While celebrating the Easter holiday over the weekend I noted the intertwined paths of my faith and sport. Now, I am no theologian nor am I a choir boy. My faith however, is a huge part of my pursuits in triathlon. Being Catholic, Easter is one of the holiest feasts within the Church celebrating the resurrection of Jesus. Listening to the words of a priest describing this holiday as a time to celebrate the joy, peace and a rebirth from the pain and sufferring Jesus endured during the crucifixion it dawned on me I am in the midst of something similar within triathlon. No, I am not comparing myself or my efforts to Jesus. He walked on water...I simply try to swim on/in water :) Over the past several weeks I have endured physical and mental challenges and at times I was sufferring. Lactic acid flooding my legs during bike intervals...wind, snow and rain posing a challenge to training...persevering despite the presence of fatigue. As I approach my taper I realize my body and mind will be renewed and strengthed from the demands of my preparation. I often remind myself I will never be given more than I can handle in sport or life.
Keep it smooth...
Tuesday, March 25, 2008
Thursday, March 13, 2008
I am one lucky son-of-a-bisquit to live in a giant playground. The beauty of the Rocky Mountains never ceases to amaze me. While I am in the midst of my preparation for IMAZ, my buddy Dave is training to climb his ninth 14'er. For those unfamiliar with that term it references a mountain climb of at least 14,000 feet. It has been fun to exchange training sessions and how we are preparing for our respective events. I am very impressed with Dave's training. Similar to my approach in triathlon, he applies a methodical, progressive training methodology with his climbing. Over the last couple of months he has completed training climbs of various distances and adding extra weight to his 6'7'', 250 lb. frame each outing. He carries bags of biodegradable peatmoss which he discards at the top of the trails after each of his training "runs". Yes, he does not simply hike at a leisurely pace for his climbing, but runs up the fricking mountains. Between these intense climbs he incorporates a balanced dose of triathlon training to maintain his fitness.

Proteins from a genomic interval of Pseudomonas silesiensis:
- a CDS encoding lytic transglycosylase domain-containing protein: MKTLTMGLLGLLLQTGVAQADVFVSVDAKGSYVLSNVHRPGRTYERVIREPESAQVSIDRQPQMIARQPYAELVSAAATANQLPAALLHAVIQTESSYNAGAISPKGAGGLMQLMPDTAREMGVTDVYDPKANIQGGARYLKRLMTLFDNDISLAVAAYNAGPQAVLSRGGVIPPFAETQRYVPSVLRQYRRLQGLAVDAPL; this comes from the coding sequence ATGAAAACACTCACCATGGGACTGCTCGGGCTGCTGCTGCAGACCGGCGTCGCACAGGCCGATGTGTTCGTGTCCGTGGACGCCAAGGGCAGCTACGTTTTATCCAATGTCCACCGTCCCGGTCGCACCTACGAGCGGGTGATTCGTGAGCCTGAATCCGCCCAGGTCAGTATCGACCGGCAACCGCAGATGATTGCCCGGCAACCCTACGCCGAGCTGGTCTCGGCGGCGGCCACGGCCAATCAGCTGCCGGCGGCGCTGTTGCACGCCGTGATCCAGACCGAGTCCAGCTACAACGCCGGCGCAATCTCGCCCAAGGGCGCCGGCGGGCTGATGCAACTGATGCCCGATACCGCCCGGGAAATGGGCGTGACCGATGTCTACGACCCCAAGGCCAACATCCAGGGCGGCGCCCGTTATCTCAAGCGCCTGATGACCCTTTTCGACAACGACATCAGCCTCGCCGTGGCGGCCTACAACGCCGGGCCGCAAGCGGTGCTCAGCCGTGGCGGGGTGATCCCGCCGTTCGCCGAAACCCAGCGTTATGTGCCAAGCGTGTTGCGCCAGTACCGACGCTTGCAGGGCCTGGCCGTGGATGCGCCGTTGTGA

We all have mountains to climb...some large, some small. They are not just limited to the physical demands of our sport/hobbies, but encompass the mental & emotional "mountains" of life. Each one presents an opportunity for personal growth. As an athlete many of my "mountains" are physical challenges in which I make the best effort to extend myself. Some days I am successful at reaching the top, other days not so much. I make a conscious effort to avoid defining myself as an athlete (and more importantly as a person) by my most recent training session or race. For me it is simply about putting myself out there, doing the work and trying to be my best. Today I was faced with the mountain of a 100 mile ride with a variety of hefty intervals followed by a 7.5 mile run with the first four miles at my open marathon pace. The hearty wind made it even more challening at times, but I was able to go to the well and push myself out of the comfort zone.
Me thinks it's time to climb into bed!
Keep it smooth...
Wednesday, March 05, 2008
2008 Team Sport Beans/NTTCPictured from left to right: Lauren Jensen, Moi, Kathryn Bertine, Jeff Piland, Erin Ford, Mark Wendley (Team Director and former professional), Kim Dunker, Kirk Nelson and Alexis Smith (formerly Waddel). To learn more about the 2008 team and sponsors check out the press release at Triathlete Magazine: http://www.triathletemag.com/Departments/News/2008/NTTC_News.htm
Keep it smooth...